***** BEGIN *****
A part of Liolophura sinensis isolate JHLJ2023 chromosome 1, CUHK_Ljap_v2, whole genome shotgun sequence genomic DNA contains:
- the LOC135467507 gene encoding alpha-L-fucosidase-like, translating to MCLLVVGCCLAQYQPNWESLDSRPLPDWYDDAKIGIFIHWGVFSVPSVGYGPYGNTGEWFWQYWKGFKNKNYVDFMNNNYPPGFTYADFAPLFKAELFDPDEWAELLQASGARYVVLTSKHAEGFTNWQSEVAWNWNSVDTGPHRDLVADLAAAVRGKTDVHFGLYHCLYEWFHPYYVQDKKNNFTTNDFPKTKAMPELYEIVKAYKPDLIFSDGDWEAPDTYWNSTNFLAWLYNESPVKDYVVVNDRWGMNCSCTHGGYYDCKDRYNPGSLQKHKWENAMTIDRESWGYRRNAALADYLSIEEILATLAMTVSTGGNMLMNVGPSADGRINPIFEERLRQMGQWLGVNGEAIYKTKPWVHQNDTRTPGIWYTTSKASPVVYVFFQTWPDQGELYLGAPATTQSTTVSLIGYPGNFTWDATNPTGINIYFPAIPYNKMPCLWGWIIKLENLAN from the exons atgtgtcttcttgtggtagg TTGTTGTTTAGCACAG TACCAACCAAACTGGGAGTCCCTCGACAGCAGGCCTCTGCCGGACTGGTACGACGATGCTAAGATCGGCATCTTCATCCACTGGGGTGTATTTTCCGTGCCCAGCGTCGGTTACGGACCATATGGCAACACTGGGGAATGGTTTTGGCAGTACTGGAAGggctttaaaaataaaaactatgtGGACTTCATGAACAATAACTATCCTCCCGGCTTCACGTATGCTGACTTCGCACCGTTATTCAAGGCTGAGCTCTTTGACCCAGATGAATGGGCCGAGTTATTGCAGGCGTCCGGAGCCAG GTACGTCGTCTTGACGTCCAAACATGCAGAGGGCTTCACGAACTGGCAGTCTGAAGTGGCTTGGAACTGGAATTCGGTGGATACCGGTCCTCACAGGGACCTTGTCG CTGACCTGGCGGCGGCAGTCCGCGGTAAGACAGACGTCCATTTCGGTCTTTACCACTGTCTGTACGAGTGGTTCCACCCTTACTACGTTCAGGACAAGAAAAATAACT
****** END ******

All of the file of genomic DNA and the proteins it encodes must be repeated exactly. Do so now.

A part of Liolophura sinensis isolate JHLJ2023 chromosome 1, CUHK_Ljap_v2, whole genome shotgun sequence genomic DNA contains:
- the LOC135467507 gene encoding alpha-L-fucosidase-like, translating to MCLLVVGCCLAQYQPNWESLDSRPLPDWYDDAKIGIFIHWGVFSVPSVGYGPYGNTGEWFWQYWKGFKNKNYVDFMNNNYPPGFTYADFAPLFKAELFDPDEWAELLQASGARYVVLTSKHAEGFTNWQSEVAWNWNSVDTGPHRDLVADLAAAVRGKTDVHFGLYHCLYEWFHPYYVQDKKNNFTTNDFPKTKAMPELYEIVKAYKPDLIFSDGDWEAPDTYWNSTNFLAWLYNESPVKDYVVVNDRWGMNCSCTHGGYYDCKDRYNPGSLQKHKWENAMTIDRESWGYRRNAALADYLSIEEILATLAMTVSTGGNMLMNVGPSADGRINPIFEERLRQMGQWLGVNGEAIYKTKPWVHQNDTRTPGIWYTTSKASPVVYVFFQTWPDQGELYLGAPATTQSTTVSLIGYPGNFTWDATNPTGINIYFPAIPYNKMPCLWGWIIKLENLAN from the exons atgtgtcttcttgtggtagg TTGTTGTTTAGCACAG TACCAACCAAACTGGGAGTCCCTCGACAGCAGGCCTCTGCCGGACTGGTACGACGATGCTAAGATCGGCATCTTCATCCACTGGGGTGTATTTTCCGTGCCCAGCGTCGGTTACGGACCATATGGCAACACTGGGGAATGGTTTTGGCAGTACTGGAAGggctttaaaaataaaaactatgtGGACTTCATGAACAATAACTATCCTCCCGGCTTCACGTATGCTGACTTCGCACCGTTATTCAAGGCTGAGCTCTTTGACCCAGATGAATGGGCCGAGTTATTGCAGGCGTCCGGAGCCAG GTACGTCGTCTTGACGTCCAAACATGCAGAGGGCTTCACGAACTGGCAGTCTGAAGTGGCTTGGAACTGGAATTCGGTGGATACCGGTCCTCACAGGGACCTTGTCG CTGACCTGGCGGCGGCAGTCCGCGGTAAGACAGACGTCCATTTCGGTCTTTACCACTGTCTGTACGAGTGGTTCCACCCTTACTACGTTCAGGACAAGAAAAATAACT